A former Israeli minister who is also a veteran interfaith activist has said that the day is approaching when he will be able to visit to Riyadh using his Israeli passport.
Rabbi Michael Melchior, who was part of an Israeli group that met a high-level Saudi delegation in Ramallah at the end of last month, said during a briefing organised by think tank Bicom: "That day could be much sooner than you dream about."
The rabbi said his meeting with the Saudis focused on the religious dimension to any diplomatic processes between Israel and the Arab world.
Rabbi Melchior, who is the current Chief Rabbi of Norway, said: "Religious peace is a way of using another language other than the secular language of the Arab peace plan… it is a way of including those mullahs who are not yet part of this thinking."
Responding to the accusation that Saudi Arabia has a record of promoting religious extremism and hatred of Israel around the world, he said: "We're trying to go ahead with the positive side of this. Today there is a big part of the Sunni world - and also the Shia world - who want to be part of the world. Saudi Arabia is investing a lot in getting the Israelis to adopt the Arab peace plan, at least as a basis for negotiations."
Saudis are investing a lot in the Arab peace plan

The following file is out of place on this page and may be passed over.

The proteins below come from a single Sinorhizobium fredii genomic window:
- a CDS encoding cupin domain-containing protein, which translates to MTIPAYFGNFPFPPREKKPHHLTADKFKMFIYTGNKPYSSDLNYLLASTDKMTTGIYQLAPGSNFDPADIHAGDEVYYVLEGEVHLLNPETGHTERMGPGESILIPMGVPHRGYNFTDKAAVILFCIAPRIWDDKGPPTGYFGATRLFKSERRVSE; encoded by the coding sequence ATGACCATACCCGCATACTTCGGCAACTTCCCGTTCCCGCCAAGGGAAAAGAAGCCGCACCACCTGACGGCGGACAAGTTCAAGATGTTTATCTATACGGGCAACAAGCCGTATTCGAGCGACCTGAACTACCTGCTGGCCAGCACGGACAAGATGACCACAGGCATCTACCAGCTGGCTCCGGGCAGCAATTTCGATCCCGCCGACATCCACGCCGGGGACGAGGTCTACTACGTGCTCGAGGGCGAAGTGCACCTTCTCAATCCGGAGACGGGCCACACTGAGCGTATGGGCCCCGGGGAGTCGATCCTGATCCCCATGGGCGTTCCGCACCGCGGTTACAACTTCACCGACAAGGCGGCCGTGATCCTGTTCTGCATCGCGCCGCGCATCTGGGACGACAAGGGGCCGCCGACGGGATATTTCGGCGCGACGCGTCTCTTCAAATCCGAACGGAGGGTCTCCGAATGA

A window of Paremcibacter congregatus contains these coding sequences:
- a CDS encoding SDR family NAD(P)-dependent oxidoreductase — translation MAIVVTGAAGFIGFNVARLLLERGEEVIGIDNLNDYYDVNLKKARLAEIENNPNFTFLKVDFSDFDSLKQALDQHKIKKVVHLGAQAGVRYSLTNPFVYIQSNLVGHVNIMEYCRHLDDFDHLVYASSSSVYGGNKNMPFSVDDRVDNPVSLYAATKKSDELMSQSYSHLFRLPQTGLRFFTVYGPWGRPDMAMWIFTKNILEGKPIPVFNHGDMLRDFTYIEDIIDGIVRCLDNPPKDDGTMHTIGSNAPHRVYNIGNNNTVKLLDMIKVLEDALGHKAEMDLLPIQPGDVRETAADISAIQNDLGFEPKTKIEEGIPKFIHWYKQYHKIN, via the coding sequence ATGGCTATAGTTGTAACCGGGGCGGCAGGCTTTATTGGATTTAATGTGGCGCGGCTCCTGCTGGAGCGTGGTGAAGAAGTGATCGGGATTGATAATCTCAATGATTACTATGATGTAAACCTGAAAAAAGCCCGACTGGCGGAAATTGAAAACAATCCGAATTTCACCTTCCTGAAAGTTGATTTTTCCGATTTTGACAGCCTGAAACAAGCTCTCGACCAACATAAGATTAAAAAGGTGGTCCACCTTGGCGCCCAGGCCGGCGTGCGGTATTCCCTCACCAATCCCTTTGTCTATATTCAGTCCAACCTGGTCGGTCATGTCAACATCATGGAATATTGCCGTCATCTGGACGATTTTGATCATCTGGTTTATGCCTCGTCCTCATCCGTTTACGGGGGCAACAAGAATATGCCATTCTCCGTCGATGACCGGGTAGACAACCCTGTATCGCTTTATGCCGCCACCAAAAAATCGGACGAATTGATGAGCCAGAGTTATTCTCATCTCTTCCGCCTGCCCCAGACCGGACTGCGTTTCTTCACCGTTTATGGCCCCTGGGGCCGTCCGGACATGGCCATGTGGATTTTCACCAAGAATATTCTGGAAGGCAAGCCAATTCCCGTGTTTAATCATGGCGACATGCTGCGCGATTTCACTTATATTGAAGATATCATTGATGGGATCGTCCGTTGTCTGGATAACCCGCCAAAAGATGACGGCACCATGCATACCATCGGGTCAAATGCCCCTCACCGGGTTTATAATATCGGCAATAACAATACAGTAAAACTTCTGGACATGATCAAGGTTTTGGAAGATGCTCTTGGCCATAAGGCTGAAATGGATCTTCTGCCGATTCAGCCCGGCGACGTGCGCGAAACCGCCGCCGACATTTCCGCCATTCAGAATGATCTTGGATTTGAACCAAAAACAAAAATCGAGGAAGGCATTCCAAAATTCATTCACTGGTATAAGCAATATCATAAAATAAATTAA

The rabbi said he had met Saudi cabinet ministers and some of the country's religious leaders in recent years. This entailed some "public encounters and interviews by leading Saudi newsreels", which he described as "sensational in itself".
Rabbi Melchior said that it has become increasingly clear over the years that religious dialogue must be part of any diplomatic process.
He said: "I think that everybody has seen in that the last 23 years since Oslo, peace has failed and it has failed because [religious] identities have been excluded."
During the visit two weeks ago, the Saudi delegation, headed by former general Anwar Majed Eshki, also met the Israeli Foreign Ministry Director Dore Gold in Jerusalem. The trip prompted Hizbollah leader Hassan Nasrallah to denounce the "disaster which allows the Saudis to make peace with Israel".